Banggai Cardinalfish Breeding/Spawning Overview - Pterapogon

Banggai Cardinalfish Breeding/Spawning Overview - Pterapogon

Postby mpedersen » Wed Jan 16, 2008 3:48 am

Apogonidae - Cardinalfish - Pterapogon - Breeding, Mating, Spawning and Rearing Overview

1 - Species covered in this forum:

The Family Apogonidae - Genus Pterapogon - This genus includes 2 species:
Pterapogon kauderni - the "Banggai Cardinalfish" or "Borneo Cardinalfish", "Kauderni" or "Kaudern's Cardinalfish", also often referred to in slang as "Bangaii(s)s" or "Banger(s)s".
Pterapogon mirifica - no common name

For an overview of the Apogonidae, see ... &areacode=

2 – Common characteristics:
Bangaii Cardinalfish (Pterapogon kauderni) are unique in the cardinalfish family, being one of only a handful of species which features direct development of their offspring. The other species in this genus, Pterapogon mirifica, also features direct development. Due to the relative easy of larval culture, Bangaii Cardinalfish have been dubbed by some as the "Guppy" of the Saltwater Aquarium.

Bangaii Cardinalfish, in the home aquarium, are best kept as pairs. Unlike the majority of Cardinalfish species, Bangaiis are not well suited to being kept in schools, especially in smaller aquariums. While juveniles will school, once they start to mature sexually, individuals will become aggressive to the point of murdering conspecifs.

It is of special note that in 2007, the Bangaii Cardinalfish was listed on the IUCN Red List as an endangered species. In this particular instance, this is the direct result of collecting for the aquarium hobby. Due to this situation, it is strongly recommended that for any hobbyist purchasing Bangaii Cardinalfish NOT destined for breeding, Captive Bred Bangaiis are the only responsible choice to make. Wild Caught Bangaiis are better reserved for the appropriate use as foundation broodstock for breeding efforts.

The rarely seen Pterapogon mirifica is relatively unknown, limited work has been done by Alex Vagelli who has described this fish as extremely MEAN!!! Dr. Vagelli was successful in captively breeding and rearing this species. All reproduction notes below refer to experiences with Pterapogon kauderni unless otherwise noted.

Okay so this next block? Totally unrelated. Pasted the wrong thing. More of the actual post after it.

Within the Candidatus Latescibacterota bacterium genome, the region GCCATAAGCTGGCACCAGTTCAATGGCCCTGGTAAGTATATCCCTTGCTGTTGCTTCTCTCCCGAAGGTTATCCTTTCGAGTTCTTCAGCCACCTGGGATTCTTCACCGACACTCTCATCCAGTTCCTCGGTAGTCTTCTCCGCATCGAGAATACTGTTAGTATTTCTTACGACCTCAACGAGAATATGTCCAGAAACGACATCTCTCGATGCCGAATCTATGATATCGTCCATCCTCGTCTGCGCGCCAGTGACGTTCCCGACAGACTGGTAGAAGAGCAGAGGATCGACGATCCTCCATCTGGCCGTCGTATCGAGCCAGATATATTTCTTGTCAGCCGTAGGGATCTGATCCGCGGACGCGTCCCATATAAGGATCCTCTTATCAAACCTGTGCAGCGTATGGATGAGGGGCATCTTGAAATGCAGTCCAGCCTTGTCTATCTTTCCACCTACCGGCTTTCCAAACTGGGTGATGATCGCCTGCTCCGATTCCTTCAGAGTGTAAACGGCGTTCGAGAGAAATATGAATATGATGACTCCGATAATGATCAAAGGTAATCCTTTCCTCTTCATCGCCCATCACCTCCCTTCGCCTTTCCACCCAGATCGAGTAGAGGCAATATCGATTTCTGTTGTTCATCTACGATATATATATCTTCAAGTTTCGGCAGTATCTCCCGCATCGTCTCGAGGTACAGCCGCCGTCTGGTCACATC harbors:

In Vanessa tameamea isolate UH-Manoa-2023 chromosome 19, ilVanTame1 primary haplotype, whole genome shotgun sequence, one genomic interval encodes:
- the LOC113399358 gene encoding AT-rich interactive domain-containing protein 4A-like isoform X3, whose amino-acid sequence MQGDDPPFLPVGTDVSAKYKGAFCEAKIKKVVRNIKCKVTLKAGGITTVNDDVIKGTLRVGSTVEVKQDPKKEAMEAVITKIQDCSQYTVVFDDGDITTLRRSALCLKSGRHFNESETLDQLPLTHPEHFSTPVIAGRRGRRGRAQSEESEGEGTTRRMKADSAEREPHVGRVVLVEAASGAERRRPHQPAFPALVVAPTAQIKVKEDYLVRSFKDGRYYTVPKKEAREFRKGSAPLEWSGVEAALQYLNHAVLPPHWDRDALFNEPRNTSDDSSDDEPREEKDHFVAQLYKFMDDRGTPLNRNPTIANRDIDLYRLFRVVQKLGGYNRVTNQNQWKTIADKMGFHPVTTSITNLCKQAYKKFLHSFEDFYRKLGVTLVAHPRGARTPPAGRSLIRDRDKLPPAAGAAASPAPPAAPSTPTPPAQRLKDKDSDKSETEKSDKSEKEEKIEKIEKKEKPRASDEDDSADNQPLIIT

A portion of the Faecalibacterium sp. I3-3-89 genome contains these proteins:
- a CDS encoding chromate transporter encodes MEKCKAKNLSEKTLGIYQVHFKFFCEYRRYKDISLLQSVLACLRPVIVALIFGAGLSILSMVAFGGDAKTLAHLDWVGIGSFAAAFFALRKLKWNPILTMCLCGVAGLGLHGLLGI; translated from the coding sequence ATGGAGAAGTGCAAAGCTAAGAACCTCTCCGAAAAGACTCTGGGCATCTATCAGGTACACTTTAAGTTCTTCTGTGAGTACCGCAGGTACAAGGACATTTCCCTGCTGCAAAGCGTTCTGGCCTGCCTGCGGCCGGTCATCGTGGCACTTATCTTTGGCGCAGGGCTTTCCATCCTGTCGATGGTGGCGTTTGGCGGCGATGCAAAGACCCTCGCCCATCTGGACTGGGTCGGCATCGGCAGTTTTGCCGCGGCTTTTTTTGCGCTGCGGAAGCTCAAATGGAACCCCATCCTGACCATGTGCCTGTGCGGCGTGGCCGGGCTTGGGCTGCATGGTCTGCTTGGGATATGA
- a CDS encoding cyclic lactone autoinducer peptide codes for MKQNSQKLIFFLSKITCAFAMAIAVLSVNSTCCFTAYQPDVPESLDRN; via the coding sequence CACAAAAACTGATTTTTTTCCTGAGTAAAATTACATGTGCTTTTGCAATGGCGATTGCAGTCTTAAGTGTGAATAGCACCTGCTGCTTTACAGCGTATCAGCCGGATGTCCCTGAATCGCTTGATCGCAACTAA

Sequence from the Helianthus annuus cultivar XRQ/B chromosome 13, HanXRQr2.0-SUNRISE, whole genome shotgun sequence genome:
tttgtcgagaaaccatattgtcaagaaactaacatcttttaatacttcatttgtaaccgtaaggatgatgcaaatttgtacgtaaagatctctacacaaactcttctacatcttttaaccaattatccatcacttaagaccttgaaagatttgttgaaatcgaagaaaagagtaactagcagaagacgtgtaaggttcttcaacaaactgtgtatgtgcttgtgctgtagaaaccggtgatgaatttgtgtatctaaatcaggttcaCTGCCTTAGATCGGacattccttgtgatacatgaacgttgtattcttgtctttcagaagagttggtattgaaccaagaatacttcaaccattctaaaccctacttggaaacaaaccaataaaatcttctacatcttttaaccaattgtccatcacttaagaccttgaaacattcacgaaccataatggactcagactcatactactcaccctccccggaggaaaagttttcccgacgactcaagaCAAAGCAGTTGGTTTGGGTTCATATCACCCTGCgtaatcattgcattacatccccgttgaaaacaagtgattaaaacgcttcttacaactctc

For more basic information, visit -

3 – Reproduction:

3.1 – Sex determination:
Separate sexes

3.2 – Sexual organization:
Non-monogamous Pairs - females are promiscuous, willing to mate with multiple males. During and following spawning, the female will often defend the male.

3.3 – Sexing:
There is no proven sexual dimorphism or dichromatism and sexes are usually told apart by behaviour in a group. The most effective manner to sex Bangaii Cardinalfish is to "test" them against known fish. By placing unknown fish with a known male or female, there is typically a relatively quick reaction (i.e. if fighting breaks out, it's highly likely the fish are the same sex).

With experience, you may be able to make an educated guess as to the sex of fish. These subtle differences aren't noticeable in juvenile fish, and only become pronounced when the fish are mature. Basically, the male's head and buccal cavity will be larger in proportion to his body. The jawline will be more "Flat" or "Squared off" in Females, whereas the male's "throat" or "chin" will have a convex, curved profile - this due again to the fact that it is the male who fills his mouth with eggs for 3 weeks at a time!

Finnage so far has proven very unreliable. Do not assume that a longer dorsal fin is indicitive of a male.

There has been some success in determing the sex of Banggai Cardinalfish by the 'venting' method as outlined by Steve Kennedy in the following post

3.4 - Pairing / Setting Up Broodstock:

Banggai Cardinalfish may be reproductively viable as early as 4 months of age for males, with most becoming mature somewhere between 6 months to 1 year or longer (if in the precense of mature specimens). Banggai Cardinalfish will generally coexist as juveniles, becoming aggressive towards conspecifs once sexual maturity is reached.